Clickers are expensive. Since I require students to buy them, I want to use them as much as I can, both in lecture and in lab. Ever since I made the transition to clickers from paper quiz slips, I have presented 3 points worth of clicker questions in nearly every lecture – the exceptions being days when the quiz is written or days when we have an exam. (I plan to explore the use of clickers in lab, and ideas for written quizzes, in future blog posts.)
For the moment, I want to focus on ways to use clickers that are NOT worth points. Tamar Goulet, a colleague from Ole Miss, gets the credit for opening my eyes to the universe of possibilities for “pointless” clicker questions. I met Dr. Goulet several years ago at a conference, during which she shared some of what she does in her class.
My favorite idea was to use clickers and nutrition labels to reinforce the relevance of organic chemistry to everyday life. The idea is simple: all you have to do is ask students to bring a nutrition label with them to class. Then, when you start talking about fats, have students enter the number of fatgrams per serving into their clickers. The clicker I use, iclicker2, allows students to enter numbers directly; otherwise, you can set up a multiple choice question with a range of values (0-5, 6-10, 11-15, 16-20, 21+). Once you reveal the histogram, ask students to raise their hands if they had a very high (or very low) value. Ask what food they have, and use their responses to start a conversation about health and nutrition.
Students have told me that this exercise gets them looking at nutrition labels more carefully outside of class. I love it when biology makes a sneak attack on the unsuspecting student mind!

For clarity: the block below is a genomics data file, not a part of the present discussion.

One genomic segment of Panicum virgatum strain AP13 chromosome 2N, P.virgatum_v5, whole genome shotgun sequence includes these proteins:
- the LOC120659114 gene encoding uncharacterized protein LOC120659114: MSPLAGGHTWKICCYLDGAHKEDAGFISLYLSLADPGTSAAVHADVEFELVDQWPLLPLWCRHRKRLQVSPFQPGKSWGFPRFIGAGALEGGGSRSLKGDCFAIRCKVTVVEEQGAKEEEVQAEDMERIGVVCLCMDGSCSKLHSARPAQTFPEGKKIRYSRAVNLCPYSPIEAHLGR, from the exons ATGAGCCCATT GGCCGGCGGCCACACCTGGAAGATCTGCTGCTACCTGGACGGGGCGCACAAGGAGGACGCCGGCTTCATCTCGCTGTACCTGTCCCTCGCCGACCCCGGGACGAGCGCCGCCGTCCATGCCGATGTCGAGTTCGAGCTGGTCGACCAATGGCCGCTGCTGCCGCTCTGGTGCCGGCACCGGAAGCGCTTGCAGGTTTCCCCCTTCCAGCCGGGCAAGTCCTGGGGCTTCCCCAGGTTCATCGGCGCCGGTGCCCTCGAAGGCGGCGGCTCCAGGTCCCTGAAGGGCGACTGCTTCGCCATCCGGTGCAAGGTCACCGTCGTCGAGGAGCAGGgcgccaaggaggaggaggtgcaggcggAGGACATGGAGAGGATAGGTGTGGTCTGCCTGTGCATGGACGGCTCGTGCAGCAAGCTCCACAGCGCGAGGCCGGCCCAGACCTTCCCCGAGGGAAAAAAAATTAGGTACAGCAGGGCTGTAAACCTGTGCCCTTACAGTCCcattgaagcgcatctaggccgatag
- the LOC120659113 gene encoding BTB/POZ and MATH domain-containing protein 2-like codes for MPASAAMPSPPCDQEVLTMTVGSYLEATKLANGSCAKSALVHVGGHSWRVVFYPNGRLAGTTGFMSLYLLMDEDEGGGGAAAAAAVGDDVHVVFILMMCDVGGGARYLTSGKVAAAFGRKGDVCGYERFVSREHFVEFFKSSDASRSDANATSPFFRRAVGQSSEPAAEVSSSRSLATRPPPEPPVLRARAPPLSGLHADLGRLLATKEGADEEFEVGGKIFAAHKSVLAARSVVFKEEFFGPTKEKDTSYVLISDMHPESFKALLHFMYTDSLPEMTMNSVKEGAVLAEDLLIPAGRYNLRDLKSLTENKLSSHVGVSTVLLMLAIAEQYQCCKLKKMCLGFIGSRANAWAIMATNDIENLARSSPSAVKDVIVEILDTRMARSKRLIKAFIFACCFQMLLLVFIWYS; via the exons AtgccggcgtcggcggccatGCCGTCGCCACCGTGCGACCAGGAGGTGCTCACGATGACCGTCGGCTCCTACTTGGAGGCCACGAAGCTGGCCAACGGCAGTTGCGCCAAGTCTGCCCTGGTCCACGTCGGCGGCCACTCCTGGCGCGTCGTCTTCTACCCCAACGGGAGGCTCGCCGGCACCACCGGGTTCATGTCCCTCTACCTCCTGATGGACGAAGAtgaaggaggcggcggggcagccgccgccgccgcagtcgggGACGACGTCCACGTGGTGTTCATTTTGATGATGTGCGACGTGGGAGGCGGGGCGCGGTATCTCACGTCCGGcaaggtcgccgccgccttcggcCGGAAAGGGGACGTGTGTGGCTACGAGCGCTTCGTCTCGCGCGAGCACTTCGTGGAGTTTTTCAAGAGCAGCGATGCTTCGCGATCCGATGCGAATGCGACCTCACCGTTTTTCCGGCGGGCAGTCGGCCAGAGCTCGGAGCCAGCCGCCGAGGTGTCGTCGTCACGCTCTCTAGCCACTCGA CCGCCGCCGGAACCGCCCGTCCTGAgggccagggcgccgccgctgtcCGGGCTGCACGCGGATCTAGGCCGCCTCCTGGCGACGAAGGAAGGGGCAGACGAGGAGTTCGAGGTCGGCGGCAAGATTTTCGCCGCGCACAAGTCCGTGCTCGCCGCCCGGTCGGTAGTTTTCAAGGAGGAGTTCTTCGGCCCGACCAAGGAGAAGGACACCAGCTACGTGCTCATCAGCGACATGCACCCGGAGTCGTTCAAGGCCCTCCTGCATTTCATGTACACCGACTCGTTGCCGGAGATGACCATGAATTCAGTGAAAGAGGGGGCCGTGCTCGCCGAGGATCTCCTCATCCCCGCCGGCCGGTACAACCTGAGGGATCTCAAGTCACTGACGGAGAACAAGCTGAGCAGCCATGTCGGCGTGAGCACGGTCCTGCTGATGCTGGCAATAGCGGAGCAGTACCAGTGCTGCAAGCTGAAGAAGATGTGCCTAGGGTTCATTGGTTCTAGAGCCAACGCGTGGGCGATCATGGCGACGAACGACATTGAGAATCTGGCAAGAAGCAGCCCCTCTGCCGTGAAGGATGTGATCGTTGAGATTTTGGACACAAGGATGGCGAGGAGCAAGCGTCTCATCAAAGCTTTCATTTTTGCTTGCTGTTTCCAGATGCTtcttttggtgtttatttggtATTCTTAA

A second example of a “pointless” application of clickers is to post a question before class begins, while students are entering the room. It’s easy to put up a slide that asks for their opinion on any topic relevant to what you’ve been covering. For example, in the chemistry section of my class, one of my “entry” slides asks, “If Starbucks posted calorie counts on their menu boards, would you change what you order? [Yes/No/Not sure].” The accompanying illustration shows the calorie counts, right up to a whopping 580 calories for a venti white chocolate mocha.
Since I am a bit of a study skills nut, another question I sometimes ask is how many pages of notes students took during the previous day’s class. I use the results to launch into a brief tutorial on note-taking skills.
One benefit of using clickers before class starts is that your question may inspire students to start talking about biology “off the clock.” Another is that students already have their clickers out and ready when you present your first official, in-class clicker question.
Let me share a few final words of advice about “pointless” questions. First, if the topic of your question is politically charged, controversial, or potentially embarrassing, you might want to advise students to switch clickers with someone else before answering. Second, if your clicker questions normally count for points, be sure to label each “pointless” one as “NOT FOR POINTS” to eliminate any confusion about whether they count or not.
If you have ideas for “pointless” clicker questions, please share them. And if you have thoughts about whether clicker questions should be for points or just for participation, I’d love to know that too.